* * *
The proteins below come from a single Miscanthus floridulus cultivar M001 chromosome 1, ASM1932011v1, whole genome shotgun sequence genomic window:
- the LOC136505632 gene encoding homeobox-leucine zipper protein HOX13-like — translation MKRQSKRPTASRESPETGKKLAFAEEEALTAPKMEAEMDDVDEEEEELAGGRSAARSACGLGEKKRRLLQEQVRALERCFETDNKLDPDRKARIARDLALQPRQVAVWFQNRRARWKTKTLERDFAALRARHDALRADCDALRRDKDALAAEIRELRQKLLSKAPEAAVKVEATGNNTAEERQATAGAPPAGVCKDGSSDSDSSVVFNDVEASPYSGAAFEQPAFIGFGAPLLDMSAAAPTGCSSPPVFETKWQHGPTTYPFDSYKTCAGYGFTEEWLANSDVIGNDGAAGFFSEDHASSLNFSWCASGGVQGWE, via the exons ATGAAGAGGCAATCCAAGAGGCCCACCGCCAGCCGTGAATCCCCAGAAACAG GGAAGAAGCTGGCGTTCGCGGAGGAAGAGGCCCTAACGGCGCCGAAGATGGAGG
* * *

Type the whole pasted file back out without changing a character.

The proteins below come from a single Miscanthus floridulus cultivar M001 chromosome 1, ASM1932011v1, whole genome shotgun sequence genomic window:
- the LOC136505632 gene encoding homeobox-leucine zipper protein HOX13-like — translation MKRQSKRPTASRESPETGKKLAFAEEEALTAPKMEAEMDDVDEEEEELAGGRSAARSACGLGEKKRRLLQEQVRALERCFETDNKLDPDRKARIARDLALQPRQVAVWFQNRRARWKTKTLERDFAALRARHDALRADCDALRRDKDALAAEIRELRQKLLSKAPEAAVKVEATGNNTAEERQATAGAPPAGVCKDGSSDSDSSVVFNDVEASPYSGAAFEQPAFIGFGAPLLDMSAAAPTGCSSPPVFETKWQHGPTTYPFDSYKTCAGYGFTEEWLANSDVIGNDGAAGFFSEDHASSLNFSWCASGGVQGWE, via the exons ATGAAGAGGCAATCCAAGAGGCCCACCGCCAGCCGTGAATCCCCAGAAACAG GGAAGAAGCTGGCGTTCGCGGAGGAAGAGGCCCTAACGGCGCCGAAGATGGAGG